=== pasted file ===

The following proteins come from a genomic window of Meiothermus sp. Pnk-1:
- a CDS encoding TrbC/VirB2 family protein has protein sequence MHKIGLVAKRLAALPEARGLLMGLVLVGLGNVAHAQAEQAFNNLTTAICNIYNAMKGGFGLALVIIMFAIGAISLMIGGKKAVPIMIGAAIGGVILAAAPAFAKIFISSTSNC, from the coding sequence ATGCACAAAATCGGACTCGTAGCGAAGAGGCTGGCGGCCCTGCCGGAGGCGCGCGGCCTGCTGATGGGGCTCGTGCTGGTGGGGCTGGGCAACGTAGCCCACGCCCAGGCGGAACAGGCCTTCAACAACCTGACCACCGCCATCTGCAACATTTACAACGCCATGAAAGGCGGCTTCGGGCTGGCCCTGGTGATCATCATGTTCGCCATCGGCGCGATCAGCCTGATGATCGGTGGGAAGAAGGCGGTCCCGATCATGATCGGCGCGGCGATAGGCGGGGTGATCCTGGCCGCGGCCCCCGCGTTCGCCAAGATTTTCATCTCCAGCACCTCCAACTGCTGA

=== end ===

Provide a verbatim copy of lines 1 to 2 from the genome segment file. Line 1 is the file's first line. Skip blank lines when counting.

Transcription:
The following proteins come from a genomic window of Meiothermus sp. Pnk-1:
- a CDS encoding TrbC/VirB2 family protein has protein sequence MHKIGLVAKRLAALPEARGLLMGLVLVGLGNVAHAQAEQAFNNLTTAICNIYNAMKGGFGLALVIIMFAIGAISLMIGGKKAVPIMIGAAIGGVILAAAPAFAKIFISSTSNC, from the coding sequence ATGCACAAAATCGGACTCGTAGCGAAGAGGCTGGCGGCCCTGCCGGAGGCGCGCGGCCTGCTGATGGGGCTCGTGCTGGTGGGGCTGGGCAACGTAGCCCACGCCCAGGCGGAACAGGCCTTCAACAACCTGACCACCGCCATCTGCAACATTTACAACGCCATGAAAGGCGGCTTCGGGCTGGCCCTGGTGATCATCATGTTCGCCATCGGCGCGATCAGCCTGATGATCGGTGGGAAGAAGGCGGTCCCGATCATGATCGGCGCGGCGATAGGCGGGGTGATCCTGGCCGCGGCCCCCGCGTTCGCCAAGATTTTCATCTCCAGCACCTCCAACTGCTGA